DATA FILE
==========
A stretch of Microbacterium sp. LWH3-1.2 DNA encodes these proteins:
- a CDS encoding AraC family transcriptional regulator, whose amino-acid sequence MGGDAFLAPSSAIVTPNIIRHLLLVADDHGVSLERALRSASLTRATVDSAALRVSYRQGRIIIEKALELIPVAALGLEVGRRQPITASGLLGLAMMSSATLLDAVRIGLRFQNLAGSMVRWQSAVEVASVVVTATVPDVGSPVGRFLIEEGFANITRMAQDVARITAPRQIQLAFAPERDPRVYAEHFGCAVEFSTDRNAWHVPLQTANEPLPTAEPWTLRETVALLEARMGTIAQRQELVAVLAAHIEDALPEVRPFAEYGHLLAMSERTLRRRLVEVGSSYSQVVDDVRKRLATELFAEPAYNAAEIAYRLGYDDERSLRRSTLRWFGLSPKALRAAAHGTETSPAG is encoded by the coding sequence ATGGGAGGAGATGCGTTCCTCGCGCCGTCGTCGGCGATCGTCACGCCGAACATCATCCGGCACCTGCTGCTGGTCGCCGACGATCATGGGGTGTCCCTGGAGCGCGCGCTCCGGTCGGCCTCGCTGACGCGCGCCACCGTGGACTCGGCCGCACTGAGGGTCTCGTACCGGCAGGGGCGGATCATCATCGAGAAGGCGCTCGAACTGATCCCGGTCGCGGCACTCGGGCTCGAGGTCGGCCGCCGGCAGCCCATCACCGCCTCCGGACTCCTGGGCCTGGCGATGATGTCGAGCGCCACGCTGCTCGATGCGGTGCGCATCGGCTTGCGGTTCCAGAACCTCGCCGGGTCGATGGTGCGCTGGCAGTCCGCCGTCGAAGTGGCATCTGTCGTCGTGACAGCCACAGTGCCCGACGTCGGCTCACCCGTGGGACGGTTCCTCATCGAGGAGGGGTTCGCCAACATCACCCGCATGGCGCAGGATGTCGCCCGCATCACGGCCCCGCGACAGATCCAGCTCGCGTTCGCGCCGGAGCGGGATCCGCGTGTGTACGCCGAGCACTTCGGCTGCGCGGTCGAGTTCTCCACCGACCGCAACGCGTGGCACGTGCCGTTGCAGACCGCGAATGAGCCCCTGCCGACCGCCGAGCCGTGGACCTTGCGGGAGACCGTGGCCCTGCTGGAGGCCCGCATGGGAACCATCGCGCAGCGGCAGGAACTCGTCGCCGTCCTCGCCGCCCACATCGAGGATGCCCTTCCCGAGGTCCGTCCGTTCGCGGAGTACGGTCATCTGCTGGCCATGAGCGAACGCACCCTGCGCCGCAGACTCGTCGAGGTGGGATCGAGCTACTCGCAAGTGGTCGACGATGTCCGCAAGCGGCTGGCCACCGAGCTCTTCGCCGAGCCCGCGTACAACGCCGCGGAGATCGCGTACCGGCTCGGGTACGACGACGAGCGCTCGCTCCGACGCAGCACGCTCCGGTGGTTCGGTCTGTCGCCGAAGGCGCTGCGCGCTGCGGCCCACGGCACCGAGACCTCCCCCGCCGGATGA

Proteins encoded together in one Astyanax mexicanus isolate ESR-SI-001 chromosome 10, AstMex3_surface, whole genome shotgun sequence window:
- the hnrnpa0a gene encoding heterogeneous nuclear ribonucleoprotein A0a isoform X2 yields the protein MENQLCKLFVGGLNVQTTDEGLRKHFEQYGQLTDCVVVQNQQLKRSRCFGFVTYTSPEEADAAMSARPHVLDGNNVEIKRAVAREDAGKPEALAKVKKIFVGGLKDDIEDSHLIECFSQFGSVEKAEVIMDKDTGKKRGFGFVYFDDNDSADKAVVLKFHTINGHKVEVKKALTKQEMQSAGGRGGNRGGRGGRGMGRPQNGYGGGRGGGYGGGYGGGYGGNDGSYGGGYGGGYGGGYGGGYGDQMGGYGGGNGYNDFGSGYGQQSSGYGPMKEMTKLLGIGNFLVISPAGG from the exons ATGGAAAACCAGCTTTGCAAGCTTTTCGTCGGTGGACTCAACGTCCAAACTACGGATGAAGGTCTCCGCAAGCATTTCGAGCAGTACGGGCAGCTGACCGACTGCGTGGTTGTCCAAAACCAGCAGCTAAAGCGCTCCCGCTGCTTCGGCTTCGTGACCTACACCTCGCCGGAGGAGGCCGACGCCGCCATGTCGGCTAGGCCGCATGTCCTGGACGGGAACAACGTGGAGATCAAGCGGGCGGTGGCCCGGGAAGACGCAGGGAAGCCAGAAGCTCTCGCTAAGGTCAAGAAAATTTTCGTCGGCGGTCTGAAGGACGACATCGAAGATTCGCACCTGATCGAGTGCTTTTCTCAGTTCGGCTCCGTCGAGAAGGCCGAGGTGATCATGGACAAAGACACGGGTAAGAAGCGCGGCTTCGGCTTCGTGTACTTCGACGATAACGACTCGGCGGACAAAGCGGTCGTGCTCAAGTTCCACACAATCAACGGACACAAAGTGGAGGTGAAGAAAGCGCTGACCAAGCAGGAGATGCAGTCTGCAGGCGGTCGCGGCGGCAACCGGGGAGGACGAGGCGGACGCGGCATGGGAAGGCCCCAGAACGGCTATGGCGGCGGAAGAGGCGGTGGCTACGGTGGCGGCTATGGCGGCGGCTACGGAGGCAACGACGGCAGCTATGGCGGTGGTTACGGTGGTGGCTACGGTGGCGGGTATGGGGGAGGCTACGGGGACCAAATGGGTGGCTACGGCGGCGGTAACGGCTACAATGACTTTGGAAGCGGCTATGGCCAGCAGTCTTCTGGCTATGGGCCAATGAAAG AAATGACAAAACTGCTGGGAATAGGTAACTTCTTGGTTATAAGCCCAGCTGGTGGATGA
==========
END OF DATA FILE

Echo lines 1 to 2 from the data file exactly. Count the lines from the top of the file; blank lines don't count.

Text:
A stretch of Microbacterium sp. LWH3-1.2 DNA encodes these proteins:
- a CDS encoding AraC family transcriptional regulator, whose amino-acid sequence MGGDAFLAPSSAIVTPNIIRHLLLVADDHGVSLERALRSASLTRATVDSAALRVSYRQGRIIIEKALELIPVAALGLEVGRRQPITASGLLGLAMMSSATLLDAVRIGLRFQNLAGSMVRWQSAVEVASVVVTATVPDVGSPVGRFLIEEGFANITRMAQDVARITAPRQIQLAFAPERDPRVYAEHFGCAVEFSTDRNAWHVPLQTANEPLPTAEPWTLRETVALLEARMGTIAQRQELVAVLAAHIEDALPEVRPFAEYGHLLAMSERTLRRRLVEVGSSYSQVVDDVRKRLATELFAEPAYNAAEIAYRLGYDDERSLRRSTLRWFGLSPKALRAAAHGTETSPAG is encoded by the coding sequence ATGGGAGGAGATGCGTTCCTCGCGCCGTCGTCGGCGATCGTCACGCCGAACATCATCCGGCACCTGCTGCTGGTCGCCGACGATCATGGGGTGTCCCTGGAGCGCGCGCTCCGGTCGGCCTCGCTGACGCGCGCCACCGTGGACTCGGCCGCACTGAGGGTCTCGTACCGGCAGGGGCGGATCATCATCGAGAAGGCGCTCGAACTGATCCCGGTCGCGGCACTCGGGCTCGAGGTCGGCCGCCGGCAGCCCATCACCGCCTCCGGACTCCTGGGCCTGGCGATGATGTCGAGCGCCACGCTGCTCGATGCGGTGCGCATCGGCTTGCGGTTCCAGAACCTCGCCGGGTCGATGGTGCGCTGGCAGTCCGCCGTCGAAGTGGCATCTGTCGTCGTGACAGCCACAGTGCCCGACGTCGGCTCACCCGTGGGACGGTTCCTCATCGAGGAGGGGTTCGCCAACATCACCCGCATGGCGCAGGATGTCGCCCGCATCACGGCCCCGCGACAGATCCAGCTCGCGTTCGCGCCGGAGCGGGATCCGCGTGTGTACGCCGAGCACTTCGGCTGCGCGGTCGAGTTCTCCACCGACCGCAACGCGTGGCACGTGCCGTTGCAGACCGCGAATGAGCCCCTGCCGACCGCCGAGCCGTGGACCTTGCGGGAGACCGTGGCCCTGCTGGAGGCCCGCATGGGAACCATCGCGCAGCGGCAGGAACTCGTCGCCGTCCTCGCCGCCCACATCGAGGATGCCCTTCCCGAGGTCCGTCCGTTCGCGGAGTACGGTCATCTGCTGGCCATGAGCGAACGCACCCTGCGCCGCAGACTCGTCGAGGTGGGATCGAGCTACTCGCAAGTGGTCGACGATGTCCGCAAGCGGCTGGCCACCGAGCTCTTCGCCGAGCCCGCGTACAACGCCGCGGAGATCGCGTACCGGCTCGGGTACGACGACGAGCGCTCGCTCCGACGCAGCACGCTCCGGTGGTTCGGTCTGTCGCCGAAGGCGCTGCGCGCTGCGGCCCACGGCACCGAGACCTCCCCCGCCGGATGA